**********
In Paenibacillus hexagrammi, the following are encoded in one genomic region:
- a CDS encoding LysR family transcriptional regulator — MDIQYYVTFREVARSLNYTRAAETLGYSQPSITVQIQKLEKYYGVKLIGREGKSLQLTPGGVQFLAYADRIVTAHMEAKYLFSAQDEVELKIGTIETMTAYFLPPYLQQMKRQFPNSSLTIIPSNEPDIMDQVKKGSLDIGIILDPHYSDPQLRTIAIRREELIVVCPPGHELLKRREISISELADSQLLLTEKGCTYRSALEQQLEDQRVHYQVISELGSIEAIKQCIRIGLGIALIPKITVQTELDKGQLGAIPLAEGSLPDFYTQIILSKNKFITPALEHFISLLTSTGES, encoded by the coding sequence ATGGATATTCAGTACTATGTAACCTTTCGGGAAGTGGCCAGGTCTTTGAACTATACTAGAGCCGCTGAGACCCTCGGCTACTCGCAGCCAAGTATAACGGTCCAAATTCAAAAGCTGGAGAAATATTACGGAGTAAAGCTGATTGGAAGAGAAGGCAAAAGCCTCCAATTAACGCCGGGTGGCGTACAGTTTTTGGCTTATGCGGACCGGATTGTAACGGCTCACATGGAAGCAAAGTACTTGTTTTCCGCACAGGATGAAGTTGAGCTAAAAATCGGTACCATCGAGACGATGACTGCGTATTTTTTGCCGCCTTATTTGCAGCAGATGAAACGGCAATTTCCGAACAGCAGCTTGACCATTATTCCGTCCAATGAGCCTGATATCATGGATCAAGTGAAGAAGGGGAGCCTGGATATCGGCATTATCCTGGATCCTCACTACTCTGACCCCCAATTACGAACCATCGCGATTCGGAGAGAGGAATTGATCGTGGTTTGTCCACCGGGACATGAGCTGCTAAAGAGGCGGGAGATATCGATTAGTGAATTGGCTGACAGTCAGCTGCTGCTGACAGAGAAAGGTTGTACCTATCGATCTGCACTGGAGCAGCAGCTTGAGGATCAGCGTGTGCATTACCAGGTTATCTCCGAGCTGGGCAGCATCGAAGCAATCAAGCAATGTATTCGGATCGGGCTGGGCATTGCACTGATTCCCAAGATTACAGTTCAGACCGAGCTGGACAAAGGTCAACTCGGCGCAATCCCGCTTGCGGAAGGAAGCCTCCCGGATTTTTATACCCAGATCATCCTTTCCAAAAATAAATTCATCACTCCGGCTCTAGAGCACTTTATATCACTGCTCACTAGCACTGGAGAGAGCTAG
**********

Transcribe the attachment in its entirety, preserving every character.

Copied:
In Paenibacillus hexagrammi, the following are encoded in one genomic region:
- a CDS encoding LysR family transcriptional regulator — MDIQYYVTFREVARSLNYTRAAETLGYSQPSITVQIQKLEKYYGVKLIGREGKSLQLTPGGVQFLAYADRIVTAHMEAKYLFSAQDEVELKIGTIETMTAYFLPPYLQQMKRQFPNSSLTIIPSNEPDIMDQVKKGSLDIGIILDPHYSDPQLRTIAIRREELIVVCPPGHELLKRREISISELADSQLLLTEKGCTYRSALEQQLEDQRVHYQVISELGSIEAIKQCIRIGLGIALIPKITVQTELDKGQLGAIPLAEGSLPDFYTQIILSKNKFITPALEHFISLLTSTGES, encoded by the coding sequence ATGGATATTCAGTACTATGTAACCTTTCGGGAAGTGGCCAGGTCTTTGAACTATACTAGAGCCGCTGAGACCCTCGGCTACTCGCAGCCAAGTATAACGGTCCAAATTCAAAAGCTGGAGAAATATTACGGAGTAAAGCTGATTGGAAGAGAAGGCAAAAGCCTCCAATTAACGCCGGGTGGCGTACAGTTTTTGGCTTATGCGGACCGGATTGTAACGGCTCACATGGAAGCAAAGTACTTGTTTTCCGCACAGGATGAAGTTGAGCTAAAAATCGGTACCATCGAGACGATGACTGCGTATTTTTTGCCGCCTTATTTGCAGCAGATGAAACGGCAATTTCCGAACAGCAGCTTGACCATTATTCCGTCCAATGAGCCTGATATCATGGATCAAGTGAAGAAGGGGAGCCTGGATATCGGCATTATCCTGGATCCTCACTACTCTGACCCCCAATTACGAACCATCGCGATTCGGAGAGAGGAATTGATCGTGGTTTGTCCACCGGGACATGAGCTGCTAAAGAGGCGGGAGATATCGATTAGTGAATTGGCTGACAGTCAGCTGCTGCTGACAGAGAAAGGTTGTACCTATCGATCTGCACTGGAGCAGCAGCTTGAGGATCAGCGTGTGCATTACCAGGTTATCTCCGAGCTGGGCAGCATCGAAGCAATCAAGCAATGTATTCGGATCGGGCTGGGCATTGCACTGATTCCCAAGATTACAGTTCAGACCGAGCTGGACAAAGGTCAACTCGGCGCAATCCCGCTTGCGGAAGGAAGCCTCCCGGATTTTTATACCCAGATCATCCTTTCCAAAAATAAATTCATCACTCCGGCTCTAGAGCACTTTATATCACTGCTCACTAGCACTGGAGAGAGCTAG